Before you write a single line of HTML, before you render curved menu tabs using CSS, before you Flashinate your users with slideshows … remember one thing: unless you’re designing a church website for a bunch of over-clocked, Mac-inspired, graphic artists then your users’ browsing platform, configuration and/usage isn’t the same as yours. Probably not even close.
My apologies for the artistic license applied to FTPOnline author Terrence O’Donnell who quoted, David S. Platt, president of Rolling Thunder Computing as saying:
“Unless you’re writing programs for a bunch of burned out computer geeks, your user isn’t you. … This is very hard to get through somebody’s head; it’s very hard to get rid of this notion that what you like your user is going to like … Again, your user is not you”
Yet both statements ring true. Let me spell that out in case you didn’t the gist of what I said the first two times, this time in the logical stylings of modus tollens:
- If your users were exactly like you, they’d configure their computer exactly like you
- Your users are not exactly like you
- Therefore, your users do not own a computer configured exactly like yours
Putting this logical truth into action, we are faced with the dilemma:
If my users are not me, and their configuration not like mine, how do I insure my users’ browser renders my church’s web site similar to mine?
Good question, glad you asked – especially as the answer is easy as cake:
- Test, testing, and yet more testing. In this case, testing across as many browser platforms as possible.
How do I cross-browser test thee you ask? Let me count the ways:
- The hard way – install and manage multiple operating systems with multiple browsers, made a bit easier via commercial products such as VMWare or MS Virtual PC.
- The even harder way – download and install as many browsers as you can, mangling your registry (for those on Windows) as often as you need, making sure you have a Mac and Linux imbued buddy do the same on theirs.
- The easy way – let someone else sweat the details by employing a software as a service offering which usually requires you submit your URL, select the target browsers, and asks for an email address it can use to notify you when all the screenshots are done and are available online.
Yes, the hard ways are arguably less expensive – provided you either want to put your development platform through all that, or have the spare machines and bandwidth available , but the easy way does get the job done for you just as fast, often with results shareable with the rest of your crack development team located anywhere on the planet. Just like I’m about to share some screenshots of this site with you:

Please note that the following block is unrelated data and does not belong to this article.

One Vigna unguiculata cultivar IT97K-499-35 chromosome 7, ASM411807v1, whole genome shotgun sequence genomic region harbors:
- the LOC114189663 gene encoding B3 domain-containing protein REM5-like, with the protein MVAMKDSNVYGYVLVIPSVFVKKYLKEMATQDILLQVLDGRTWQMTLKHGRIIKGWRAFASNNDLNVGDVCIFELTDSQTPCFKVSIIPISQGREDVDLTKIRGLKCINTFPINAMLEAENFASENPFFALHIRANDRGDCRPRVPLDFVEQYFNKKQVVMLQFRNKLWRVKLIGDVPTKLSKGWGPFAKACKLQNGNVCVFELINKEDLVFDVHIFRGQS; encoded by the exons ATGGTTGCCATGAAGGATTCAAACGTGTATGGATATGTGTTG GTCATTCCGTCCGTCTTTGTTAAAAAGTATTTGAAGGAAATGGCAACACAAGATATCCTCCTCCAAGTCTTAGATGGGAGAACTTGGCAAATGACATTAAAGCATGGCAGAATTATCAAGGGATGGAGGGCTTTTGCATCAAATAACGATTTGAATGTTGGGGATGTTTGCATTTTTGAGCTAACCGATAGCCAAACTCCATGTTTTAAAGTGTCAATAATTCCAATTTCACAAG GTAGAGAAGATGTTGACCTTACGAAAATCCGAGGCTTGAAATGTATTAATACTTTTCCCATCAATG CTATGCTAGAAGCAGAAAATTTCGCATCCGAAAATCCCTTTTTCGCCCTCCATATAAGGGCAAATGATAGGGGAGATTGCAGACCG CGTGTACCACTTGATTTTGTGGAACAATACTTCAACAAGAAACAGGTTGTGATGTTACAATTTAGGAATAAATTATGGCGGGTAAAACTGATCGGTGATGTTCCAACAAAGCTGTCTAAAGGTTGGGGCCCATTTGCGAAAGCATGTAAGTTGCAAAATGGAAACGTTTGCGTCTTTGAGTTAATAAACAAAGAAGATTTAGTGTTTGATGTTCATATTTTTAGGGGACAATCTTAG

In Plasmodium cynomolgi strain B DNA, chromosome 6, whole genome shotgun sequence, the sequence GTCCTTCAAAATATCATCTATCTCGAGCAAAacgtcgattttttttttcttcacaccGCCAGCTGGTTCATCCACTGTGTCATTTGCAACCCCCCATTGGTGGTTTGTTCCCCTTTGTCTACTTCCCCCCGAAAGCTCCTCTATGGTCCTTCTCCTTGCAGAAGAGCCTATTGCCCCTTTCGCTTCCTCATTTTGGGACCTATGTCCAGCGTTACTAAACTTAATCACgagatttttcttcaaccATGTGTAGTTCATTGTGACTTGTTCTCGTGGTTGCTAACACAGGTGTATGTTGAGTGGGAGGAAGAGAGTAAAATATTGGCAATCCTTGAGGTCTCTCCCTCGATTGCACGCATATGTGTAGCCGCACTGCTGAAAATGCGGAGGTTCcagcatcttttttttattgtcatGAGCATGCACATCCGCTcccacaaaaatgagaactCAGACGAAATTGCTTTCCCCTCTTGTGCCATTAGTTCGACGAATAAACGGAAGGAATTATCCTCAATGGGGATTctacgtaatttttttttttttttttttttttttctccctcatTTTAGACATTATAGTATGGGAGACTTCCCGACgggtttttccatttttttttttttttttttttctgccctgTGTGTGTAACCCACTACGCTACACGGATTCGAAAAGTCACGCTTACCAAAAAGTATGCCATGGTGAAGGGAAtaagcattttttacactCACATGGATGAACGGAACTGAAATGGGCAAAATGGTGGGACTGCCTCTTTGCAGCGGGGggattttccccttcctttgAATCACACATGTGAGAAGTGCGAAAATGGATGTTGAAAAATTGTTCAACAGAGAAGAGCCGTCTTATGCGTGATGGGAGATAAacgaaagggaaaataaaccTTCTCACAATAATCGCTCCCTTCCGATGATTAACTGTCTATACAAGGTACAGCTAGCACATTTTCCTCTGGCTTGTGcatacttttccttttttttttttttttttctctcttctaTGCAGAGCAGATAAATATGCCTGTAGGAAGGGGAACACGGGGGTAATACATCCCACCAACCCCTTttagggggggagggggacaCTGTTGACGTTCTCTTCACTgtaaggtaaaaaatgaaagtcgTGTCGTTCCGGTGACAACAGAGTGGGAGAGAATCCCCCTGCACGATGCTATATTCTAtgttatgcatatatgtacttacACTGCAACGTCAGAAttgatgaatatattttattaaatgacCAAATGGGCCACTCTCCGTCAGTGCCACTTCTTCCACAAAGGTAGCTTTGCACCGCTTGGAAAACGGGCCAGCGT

For those who’d rather work the smart-n-easy way, here are some services you might want to consider:
- a Screen Capture Service lets you submit multiple URL’s, choose the browsers and operating systems you want to see, and in about a minute returns screen captures of your webpage loaded in the different browsers and operating systems you selected. It costs $19.95 for one day, $59.95 for a month, $399.95 for a year, $999.95 for priority/premium service per year
- A place to test your websites on the MacOSX platform. $3 for 2 days testing, $7 for a week, $19 for a month, $99 for a year.
- a service for testing different browsers on a number of Mac, Windows and Linux platforms. About $40.41 (29.99 Euros) per month for 40 hours testing per month, about $471.50 (350 Euros) per year for 40 hours testing per month.
- a free open-source online service created by Johann C. Rocholl. When you submit your web address, it will be added to the job queue. A number of distributed computers will open your website in their browser. Because it’s free, there the results aren’t instant
- IE NetRenderer
- allows you to check how a website is rendered by Internet Explorer 7, 6 or 5.5, as seen from a high speed datacenter located in Germany. Just type in a URL in the field above and try it out – it’s free!
- a free, user-supported service developed by Dan Vine that captures and displays your web site using OS X 10.4.8 and Safari 2.0.4 (419.3)
- a free, more user-supported service developed by Dan Vine that captures and displays your web site using Microsoft Internet Explorer, versions unknown at this time as the queue seems hours longin rendering
- See how your entire pages look in a wide range of different web browsers, at different screen resolutions, and different color depths. You receive two screen captures for each test – one of the browser window. $9 for one day of 25 tests, $19 for week of 100 tests, $29 for a month of unlimited tests, $299 for a year. A test is one screenshot/per browser.
Personally, I’d strongly recommend either BrowserCam or SiteVist as if they’d offer a 501(c) price tier … though I did find IENetRenderer and BrowserShot got enough of the job done provided I didn’t try test against all browsers during peak times. Still, you most certainly get what you pay for in this arena.
All that said, I know some of you propeller-headed geeks out there are just champing at the bit to shoot your foot clean off … so here are a few other related articles I visited while putting this post together:
- Taming Your Multiple IE Standalones – mangling your registry for fun and profit
- SiteWizard – How to Check Your Website with Multiple Browsers on a Single Machine (Cross-Browser Compatibility Checking)
- IEs4Linux is the simpler way to have Microsoft Internet Explorer running on Linux (or any OS running Wine).
- BrowserTesting – an incutio.com discussion on ‘How do you test in many browsers?’
- Cross browser testing using VMWare’s MultiBrowser Appliance.
Got another service or product to suggest? Share the love, leave a comment and let us know.